The amount of precipitation coming to the soil surface under Douglas fir stand with beech admixture is very significant for soil moisture. Interception losses (part of the precipitation is captured by vegetation and does not reach the soil surface) affect the effective (vegetation) precipitation for Douglas fir, beech and their mixture. Douglas fir interception represents 30%, beech 16% and their mixtures 19% precipitation in the open area.

During the summer drought, the water content available to the plants in the upper 0.6 m of soil reaches minimum values and humidification occurs only during autumn and winter. Mature Douglas fir can use the water stored in the trunk during the summer drought. Large seasonal changes in the available water content of the soil do not correspond to the relative water content in the sapwood.

Thus, Douglas fir apparently regulates water loss to maintain a constant ± 10% water content in the strain throughout the year, despite large changes in soil moisture. The sapwood in stem contains a large amount of free water, followed by the stem bast, sapwood in branches, bast in branches and needles.

The uptake of nutrients is closely related to the water content of the soil. Douglas fir is using fine roots in the overlying humus and in the five- to twenty-centimetre layer of mineral soil to absorb nutrients. This fact corresponded to the lowest moisture content of the upper soil layer at 0–20 cm, or up to 35 cm, approaching during the dry summer periods 2015, 2016, 2018 and 2019 the limit of reduced moisture availability for plants (11%). At lower values, photosynthetic activity is already significantly reduced.

As other subject of research, it was also the effect of tending treatments in which Douglas fir was suppressed and beech released on growth improvement and beech reclamation functions. Douglas fir overgrows beech, during line mixing. To preserve the beech admixture, the Douglas fir needs to be dampened in favour of releasing the beech. Adequate Douglas fir suppression favouring beech will improve both the hydric and amelioration function of the Douglas fir stand with beech admixture.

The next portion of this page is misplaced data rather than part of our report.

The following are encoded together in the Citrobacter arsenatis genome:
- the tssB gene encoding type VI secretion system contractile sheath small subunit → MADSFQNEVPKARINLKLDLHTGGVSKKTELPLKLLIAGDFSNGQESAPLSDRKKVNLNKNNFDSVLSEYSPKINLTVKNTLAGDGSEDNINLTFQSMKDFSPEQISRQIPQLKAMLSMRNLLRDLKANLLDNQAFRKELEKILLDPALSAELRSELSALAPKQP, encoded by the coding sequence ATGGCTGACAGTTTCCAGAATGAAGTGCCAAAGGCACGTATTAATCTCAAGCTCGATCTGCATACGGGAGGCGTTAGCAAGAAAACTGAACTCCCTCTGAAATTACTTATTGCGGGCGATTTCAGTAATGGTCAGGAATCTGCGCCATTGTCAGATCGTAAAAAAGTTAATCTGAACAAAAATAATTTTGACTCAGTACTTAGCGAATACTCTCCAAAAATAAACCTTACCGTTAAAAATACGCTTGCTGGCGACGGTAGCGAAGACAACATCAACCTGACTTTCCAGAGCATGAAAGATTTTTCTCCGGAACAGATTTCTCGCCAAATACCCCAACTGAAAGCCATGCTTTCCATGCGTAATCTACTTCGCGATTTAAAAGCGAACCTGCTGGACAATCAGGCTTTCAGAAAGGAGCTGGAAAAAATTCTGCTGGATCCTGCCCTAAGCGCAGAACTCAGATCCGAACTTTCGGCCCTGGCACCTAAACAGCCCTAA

The hydrological years 2013/2014 – 2018/2019 were the years of the six-year long dry period 2013/2014 to 2018–2019. In particular, the soil layer 0–20 cm touched or even fell below the limit of reduced moisture availability of 11% (four years out of seven) during the growing seasons; a layer of 20–35 cm was presented in a similar way.

Field water capacity is an important hydrolimite for water regime of Douglas fir stand with beech. If the field capacity for sandy loam soil is characterized by 22.5%, then in the peaks of vegetation seasons all results are below this value. The situation is saved by the non-vegetation period, which can supply Douglas fir water adequately for the beginning of the growing season by storing water in all tree parts, mostly in the stems.

Storing water in Douglas fir helps to overcome the peak of summer with a high total evaporation. The noon closing of stomata also saves water. It can be concluded that these processes simulate the humidity conditions of the Douglas fir in its American homeland. Admixed beech, adequately adapted to the growth of Douglas fir, can also help its water regime by hydraulic redistribution (hydraulic lift) of groundwater.

The article Dynamics of soil moisture under the young Douglas-fir stand with beech in the foothills can be downloaded here.

The article was prepared within the research project NAZV QK1810415 “Impact of tree composition and structure of forest stands on the microclimate and hydrological conditions in the landscape” (Vliv dřevinného složení a struktury lesních porostů na mikroklima a hydrologické poměry v krajině).

Authors: František Šach, Vladimír Černohous, Dušan Kacálek, Jan Bartoš; VÚLHM, v. v. i. (FGMRI), Research Station Opočno, e-mail:

News processing: Ing. Jan Řezáč, e-mail:

Illustration photo: examples of Douglas fir mixture with beech and other tree species FGMRI (VÚLHM) archive.